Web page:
What a difference a week or two makes. Our new house is just about finished. It’ll be a few more weeks for cleaning, touch-ups and last minute items like laying sod, but for the most part the house is complete. Here’s some pics.
We picked out living room furniture for our new house a few weeks ago. We have the usual couch, love seat and recliner setup. Our living room is wider than deep so we want the love seat and recliner to be at 45 angles from the couch so that each of them are facing towards the tv. We want two end tables to go in between the three pieces, but square ones won’t really work out because no matter how you turn them, one of the seats have a corner of the table pointing at them. We didn’t really want a round table either, so we decided to go with an octagon.
Octagon tables are pretty hard to find, and it wasn’t looking likely that we’d be able to find one that matched anything else in the house so I decided to try to make them. I’ve never attempted anything like this before so I was pretty nervous. I drew it up first on Google Sketchup to figure out the sizes for everything and went to buy the wood. I had originally planned on just cutting everything with a handsaw and miter box, but very quickly realized that wasn’t going to be practical.
Fortunately, my dad has a table saw that can do the angled cuts so I went over there to cut all the pieces. Actually, he ended up cutting most of them for me. The assembly wasn’t too bad other than trying to figure out how to get it to stay together long enough to get enough pieces assembled for it to support itself.
The tile and stain match the floor and cabinets in our new house and were a bit of hassle to track down. I borrowed a wet saw from my step-father to cut the tile. This was my second time tiling, I put down tile in the master bath of our current house shortly after moving in. It was much easier than I remembered this time.
Thankfully all the trim pieces fit together nicely around the tile in the end. The only part I’m not real happy about is the stain. I had a hard time getting it consistent across the whole table, but all in all, not too bad for an amateur. I’m going to finish up the second table and if I’m not too burned out afterward, work up a design for a coffee table.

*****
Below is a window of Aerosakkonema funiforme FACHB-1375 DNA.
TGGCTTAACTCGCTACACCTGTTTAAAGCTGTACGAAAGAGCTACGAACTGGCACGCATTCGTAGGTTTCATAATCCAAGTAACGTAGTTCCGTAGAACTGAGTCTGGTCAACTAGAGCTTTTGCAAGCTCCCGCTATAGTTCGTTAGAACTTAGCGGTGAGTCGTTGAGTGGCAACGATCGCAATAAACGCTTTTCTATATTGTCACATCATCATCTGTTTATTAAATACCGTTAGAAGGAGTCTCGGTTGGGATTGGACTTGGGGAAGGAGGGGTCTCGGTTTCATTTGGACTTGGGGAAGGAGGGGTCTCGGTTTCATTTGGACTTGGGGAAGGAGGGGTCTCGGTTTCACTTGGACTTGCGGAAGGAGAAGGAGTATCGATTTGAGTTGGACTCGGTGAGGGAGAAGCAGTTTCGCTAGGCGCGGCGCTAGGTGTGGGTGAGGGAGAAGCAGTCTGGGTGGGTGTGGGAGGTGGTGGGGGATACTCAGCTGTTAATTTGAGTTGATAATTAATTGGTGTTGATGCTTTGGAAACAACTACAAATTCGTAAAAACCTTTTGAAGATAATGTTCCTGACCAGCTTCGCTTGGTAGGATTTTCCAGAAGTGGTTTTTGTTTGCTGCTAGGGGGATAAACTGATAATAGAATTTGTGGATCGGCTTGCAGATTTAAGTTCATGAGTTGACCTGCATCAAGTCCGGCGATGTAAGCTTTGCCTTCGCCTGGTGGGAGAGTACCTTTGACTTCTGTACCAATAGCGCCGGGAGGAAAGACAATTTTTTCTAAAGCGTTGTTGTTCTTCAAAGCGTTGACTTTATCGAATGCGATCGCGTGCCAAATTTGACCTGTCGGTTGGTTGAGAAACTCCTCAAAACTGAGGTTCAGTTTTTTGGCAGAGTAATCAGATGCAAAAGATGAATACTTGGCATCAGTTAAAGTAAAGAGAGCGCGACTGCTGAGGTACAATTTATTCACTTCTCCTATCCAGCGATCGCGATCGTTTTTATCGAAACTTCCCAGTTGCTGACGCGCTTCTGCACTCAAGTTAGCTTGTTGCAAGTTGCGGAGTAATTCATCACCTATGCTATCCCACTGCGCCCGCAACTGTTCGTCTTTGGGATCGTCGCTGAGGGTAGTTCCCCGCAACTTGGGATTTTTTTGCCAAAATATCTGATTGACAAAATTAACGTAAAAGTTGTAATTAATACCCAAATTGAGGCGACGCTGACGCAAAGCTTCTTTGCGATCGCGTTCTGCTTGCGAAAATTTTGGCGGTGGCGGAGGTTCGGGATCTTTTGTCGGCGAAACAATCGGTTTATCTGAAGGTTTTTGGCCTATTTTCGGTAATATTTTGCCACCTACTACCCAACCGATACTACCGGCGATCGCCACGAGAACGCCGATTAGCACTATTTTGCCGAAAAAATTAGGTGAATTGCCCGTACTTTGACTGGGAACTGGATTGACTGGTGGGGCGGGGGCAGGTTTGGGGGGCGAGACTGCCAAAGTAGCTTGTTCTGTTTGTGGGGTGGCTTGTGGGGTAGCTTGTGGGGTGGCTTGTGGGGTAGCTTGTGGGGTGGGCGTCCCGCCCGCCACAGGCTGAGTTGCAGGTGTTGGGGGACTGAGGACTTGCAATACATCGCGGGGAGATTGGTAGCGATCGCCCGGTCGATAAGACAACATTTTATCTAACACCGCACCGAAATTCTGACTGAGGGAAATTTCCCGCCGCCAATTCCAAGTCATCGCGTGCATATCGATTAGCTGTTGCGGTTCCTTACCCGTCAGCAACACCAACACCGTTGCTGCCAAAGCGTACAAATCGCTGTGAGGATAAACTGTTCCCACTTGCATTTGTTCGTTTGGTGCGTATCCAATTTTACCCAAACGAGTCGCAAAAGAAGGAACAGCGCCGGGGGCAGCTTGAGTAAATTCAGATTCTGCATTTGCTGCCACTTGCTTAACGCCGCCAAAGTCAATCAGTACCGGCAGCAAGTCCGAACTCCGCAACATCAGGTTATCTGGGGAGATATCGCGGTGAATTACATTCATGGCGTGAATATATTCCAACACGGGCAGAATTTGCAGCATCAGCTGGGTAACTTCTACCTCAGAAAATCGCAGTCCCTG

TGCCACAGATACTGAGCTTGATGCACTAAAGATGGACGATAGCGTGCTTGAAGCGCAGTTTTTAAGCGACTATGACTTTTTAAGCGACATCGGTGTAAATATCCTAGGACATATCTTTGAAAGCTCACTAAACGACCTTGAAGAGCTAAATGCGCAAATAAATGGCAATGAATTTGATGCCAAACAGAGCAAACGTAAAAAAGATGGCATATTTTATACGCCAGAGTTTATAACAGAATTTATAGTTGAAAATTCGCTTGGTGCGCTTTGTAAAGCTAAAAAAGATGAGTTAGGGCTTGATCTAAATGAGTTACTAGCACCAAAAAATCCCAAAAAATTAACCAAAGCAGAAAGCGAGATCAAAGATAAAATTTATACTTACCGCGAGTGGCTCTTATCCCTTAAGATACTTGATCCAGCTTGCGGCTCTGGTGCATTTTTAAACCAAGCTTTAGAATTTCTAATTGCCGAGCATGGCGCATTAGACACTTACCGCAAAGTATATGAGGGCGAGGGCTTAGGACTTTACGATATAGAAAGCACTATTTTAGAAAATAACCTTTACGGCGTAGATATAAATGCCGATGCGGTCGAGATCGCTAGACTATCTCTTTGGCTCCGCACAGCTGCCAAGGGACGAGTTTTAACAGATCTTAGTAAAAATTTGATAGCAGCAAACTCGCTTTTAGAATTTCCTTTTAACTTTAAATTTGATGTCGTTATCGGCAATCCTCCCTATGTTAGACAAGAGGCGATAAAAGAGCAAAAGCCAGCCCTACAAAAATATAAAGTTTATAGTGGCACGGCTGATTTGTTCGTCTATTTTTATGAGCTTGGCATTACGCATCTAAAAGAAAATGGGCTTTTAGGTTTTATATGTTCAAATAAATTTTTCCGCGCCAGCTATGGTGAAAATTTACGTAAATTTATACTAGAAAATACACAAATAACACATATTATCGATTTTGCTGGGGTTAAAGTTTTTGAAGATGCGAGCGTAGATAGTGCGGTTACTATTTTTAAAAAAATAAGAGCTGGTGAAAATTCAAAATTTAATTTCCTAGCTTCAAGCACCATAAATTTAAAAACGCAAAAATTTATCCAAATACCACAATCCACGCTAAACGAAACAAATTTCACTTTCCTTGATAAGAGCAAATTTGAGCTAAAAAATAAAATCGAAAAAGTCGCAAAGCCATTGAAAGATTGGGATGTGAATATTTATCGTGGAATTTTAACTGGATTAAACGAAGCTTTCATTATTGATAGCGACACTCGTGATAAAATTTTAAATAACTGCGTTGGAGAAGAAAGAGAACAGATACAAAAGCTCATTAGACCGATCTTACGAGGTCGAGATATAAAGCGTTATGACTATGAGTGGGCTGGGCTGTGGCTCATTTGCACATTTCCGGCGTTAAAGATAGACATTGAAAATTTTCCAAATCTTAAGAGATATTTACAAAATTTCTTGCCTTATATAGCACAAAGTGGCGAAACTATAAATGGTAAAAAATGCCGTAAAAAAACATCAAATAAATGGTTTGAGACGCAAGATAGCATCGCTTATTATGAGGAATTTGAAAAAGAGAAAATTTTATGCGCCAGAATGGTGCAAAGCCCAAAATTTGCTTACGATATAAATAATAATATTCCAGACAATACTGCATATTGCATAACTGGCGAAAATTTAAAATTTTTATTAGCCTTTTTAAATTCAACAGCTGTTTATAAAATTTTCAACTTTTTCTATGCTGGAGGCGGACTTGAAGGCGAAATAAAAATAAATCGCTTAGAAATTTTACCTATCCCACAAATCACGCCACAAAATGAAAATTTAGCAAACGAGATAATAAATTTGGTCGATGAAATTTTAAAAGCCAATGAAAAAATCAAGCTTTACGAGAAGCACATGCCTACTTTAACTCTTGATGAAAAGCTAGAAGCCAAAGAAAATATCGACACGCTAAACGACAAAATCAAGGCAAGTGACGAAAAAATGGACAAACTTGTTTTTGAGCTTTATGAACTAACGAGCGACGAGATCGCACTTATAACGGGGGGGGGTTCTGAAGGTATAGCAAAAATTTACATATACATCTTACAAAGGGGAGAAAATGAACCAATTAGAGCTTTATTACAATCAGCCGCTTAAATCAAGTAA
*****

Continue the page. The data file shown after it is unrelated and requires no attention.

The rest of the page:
Edit: Crud, just realized we changed our tile selection in the house and I used the original tile on the tables. Oh well, they’re pretty close to each other.
The sheet rock is about to go on our new house, but before it does I wanted to get a series of photos of the house without the sheet rock so I’d know exactly where every pipe, wire and 2×4 is after we move in. It could come in handy.
I took pictures of the whole house, but they’re not really organized very well. I remembered after I got home about Photosynth. It’s a web app from Microsoft that lets you recreate a 3d scene from a series of photographs. I uploaded photos from the living room and game room to create a Photosynth. You can view it by clicking the image below.
You start out in the game room. There are complete 360 views of the living and game room and you can walk between them. It’s a really cool app, but it’s kind of hard to get use to navigating. Here’s a few tips to help you get around.
1. Put it in full screen mode so you can see what you’re doing.
2. It’ll only let you spin around so far from the image your currently viewing. To move further in one direction, click on another image and you can keep going.
3. It’s easy to get stuck. If this happens, use the arrows to navigate or look down and the floor or ceiling to keep moving.
4. You can use your mouse wheel to zoom in. A LOT!
5. It’s easier to walk backwards from the game room to the living room.